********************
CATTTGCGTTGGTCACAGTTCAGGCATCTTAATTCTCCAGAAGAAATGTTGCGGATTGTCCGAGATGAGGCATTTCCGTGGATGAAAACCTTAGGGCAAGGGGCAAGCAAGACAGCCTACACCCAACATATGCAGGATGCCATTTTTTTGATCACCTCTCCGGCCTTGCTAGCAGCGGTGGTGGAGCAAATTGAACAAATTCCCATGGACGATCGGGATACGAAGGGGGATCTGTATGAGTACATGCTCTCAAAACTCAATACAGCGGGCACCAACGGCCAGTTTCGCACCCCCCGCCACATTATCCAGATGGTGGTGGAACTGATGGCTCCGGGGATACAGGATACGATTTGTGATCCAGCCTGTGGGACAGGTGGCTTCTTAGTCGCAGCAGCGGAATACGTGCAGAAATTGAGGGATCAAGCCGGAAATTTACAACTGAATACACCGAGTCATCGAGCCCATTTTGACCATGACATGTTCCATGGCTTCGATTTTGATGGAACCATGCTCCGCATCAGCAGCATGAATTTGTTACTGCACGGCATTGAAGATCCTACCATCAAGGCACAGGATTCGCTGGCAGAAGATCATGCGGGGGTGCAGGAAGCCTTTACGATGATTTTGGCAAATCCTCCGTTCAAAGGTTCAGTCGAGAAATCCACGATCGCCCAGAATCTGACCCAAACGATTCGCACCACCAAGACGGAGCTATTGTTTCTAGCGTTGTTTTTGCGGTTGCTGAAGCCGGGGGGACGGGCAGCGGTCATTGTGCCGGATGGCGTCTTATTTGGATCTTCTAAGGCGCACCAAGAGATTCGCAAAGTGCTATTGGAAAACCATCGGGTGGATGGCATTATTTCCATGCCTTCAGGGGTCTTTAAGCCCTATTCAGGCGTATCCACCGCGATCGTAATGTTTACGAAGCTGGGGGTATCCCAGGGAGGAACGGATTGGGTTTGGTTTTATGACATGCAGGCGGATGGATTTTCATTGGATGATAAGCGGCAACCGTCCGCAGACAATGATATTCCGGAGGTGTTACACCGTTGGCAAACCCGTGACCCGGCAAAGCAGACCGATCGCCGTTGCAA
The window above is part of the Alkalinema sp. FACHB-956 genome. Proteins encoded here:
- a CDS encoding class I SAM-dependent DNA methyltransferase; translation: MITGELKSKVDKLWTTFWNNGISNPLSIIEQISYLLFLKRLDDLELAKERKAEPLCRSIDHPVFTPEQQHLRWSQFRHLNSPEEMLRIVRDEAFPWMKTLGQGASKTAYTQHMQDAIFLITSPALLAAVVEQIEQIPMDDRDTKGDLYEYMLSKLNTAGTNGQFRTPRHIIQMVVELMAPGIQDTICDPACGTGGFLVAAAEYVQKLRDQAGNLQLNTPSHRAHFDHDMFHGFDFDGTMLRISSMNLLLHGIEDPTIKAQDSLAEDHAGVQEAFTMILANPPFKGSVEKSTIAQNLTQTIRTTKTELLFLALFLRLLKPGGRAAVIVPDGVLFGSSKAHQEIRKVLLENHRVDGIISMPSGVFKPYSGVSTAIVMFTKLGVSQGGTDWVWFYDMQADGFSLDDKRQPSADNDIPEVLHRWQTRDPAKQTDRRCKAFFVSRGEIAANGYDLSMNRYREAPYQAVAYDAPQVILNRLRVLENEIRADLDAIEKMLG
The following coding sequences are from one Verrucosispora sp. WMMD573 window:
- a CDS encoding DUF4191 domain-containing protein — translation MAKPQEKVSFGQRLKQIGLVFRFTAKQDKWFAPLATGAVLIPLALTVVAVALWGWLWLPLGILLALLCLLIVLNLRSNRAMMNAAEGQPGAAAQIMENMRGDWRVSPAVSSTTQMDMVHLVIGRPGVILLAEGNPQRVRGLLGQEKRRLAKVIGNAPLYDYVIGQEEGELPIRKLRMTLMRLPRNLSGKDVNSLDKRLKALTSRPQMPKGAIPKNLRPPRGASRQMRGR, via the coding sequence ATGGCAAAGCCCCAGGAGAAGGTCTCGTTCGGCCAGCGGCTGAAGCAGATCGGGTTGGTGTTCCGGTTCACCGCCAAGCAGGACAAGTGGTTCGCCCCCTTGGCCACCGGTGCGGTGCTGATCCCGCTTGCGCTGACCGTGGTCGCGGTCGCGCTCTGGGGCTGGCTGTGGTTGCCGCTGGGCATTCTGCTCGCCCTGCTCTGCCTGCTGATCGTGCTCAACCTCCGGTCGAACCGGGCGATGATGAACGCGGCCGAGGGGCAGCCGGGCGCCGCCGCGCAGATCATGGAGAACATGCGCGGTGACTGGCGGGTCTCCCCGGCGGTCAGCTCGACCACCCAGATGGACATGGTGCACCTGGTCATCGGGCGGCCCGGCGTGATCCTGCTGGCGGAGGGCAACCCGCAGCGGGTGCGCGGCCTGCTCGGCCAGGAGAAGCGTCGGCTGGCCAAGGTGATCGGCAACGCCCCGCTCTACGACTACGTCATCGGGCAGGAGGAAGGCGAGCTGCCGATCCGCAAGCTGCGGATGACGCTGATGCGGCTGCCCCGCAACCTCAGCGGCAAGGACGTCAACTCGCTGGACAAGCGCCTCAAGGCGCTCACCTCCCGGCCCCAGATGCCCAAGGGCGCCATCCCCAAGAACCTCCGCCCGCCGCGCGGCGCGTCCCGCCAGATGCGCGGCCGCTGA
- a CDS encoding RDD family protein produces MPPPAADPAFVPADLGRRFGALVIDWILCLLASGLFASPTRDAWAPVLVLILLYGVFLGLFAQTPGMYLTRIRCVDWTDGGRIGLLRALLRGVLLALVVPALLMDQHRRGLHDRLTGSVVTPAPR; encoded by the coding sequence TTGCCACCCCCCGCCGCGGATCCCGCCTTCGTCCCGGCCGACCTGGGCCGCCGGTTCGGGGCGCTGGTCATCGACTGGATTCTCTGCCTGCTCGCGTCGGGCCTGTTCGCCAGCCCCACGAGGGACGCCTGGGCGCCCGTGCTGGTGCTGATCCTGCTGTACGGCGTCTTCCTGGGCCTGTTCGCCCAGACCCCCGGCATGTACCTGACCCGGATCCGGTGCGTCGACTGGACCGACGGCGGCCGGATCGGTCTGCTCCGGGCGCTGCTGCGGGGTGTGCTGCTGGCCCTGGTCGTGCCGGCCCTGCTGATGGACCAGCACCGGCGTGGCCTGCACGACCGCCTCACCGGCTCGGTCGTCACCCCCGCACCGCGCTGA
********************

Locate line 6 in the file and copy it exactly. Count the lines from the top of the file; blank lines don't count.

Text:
- a CDS encoding RDD family protein produces MPPPAADPAFVPADLGRRFGALVIDWILCLLASGLFASPTRDAWAPVLVLILLYGVFLGLFAQTPGMYLTRIRCVDWTDGGRIGLLRALLRGVLLALVVPALLMDQHRRGLHDRLTGSVVTPAPR; encoded by the coding sequence TTGCCACCCCCCGCCGCGGATCCCGCCTTCGTCCCGGCCGACCTGGGCCGCCGGTTCGGGGCGCTGGTCATCGACTGGATTCTCTGCCTGCTCGCGTCGGGCCTGTTCGCCAGCCCCACGAGGGACGCCTGGGCGCCCGTGCTGGTGCTGATCCTGCTGTACGGCGTCTTCCTGGGCCTGTTCGCCCAGACCCCCGGCATGTACCTGACCCGGATCCGGTGCGTCGACTGGACCGACGGCGGCCGGATCGGTCTGCTCCGGGCGCTGCTGCGGGGTGTGCTGCTGGCCCTGGTCGTGCCGGCCCTGCTGATGGACCAGCACCGGCGTGGCCTGCACGACCGCCTCACCGGCTCGGTCGTCACCCCCGCACCGCGCTGA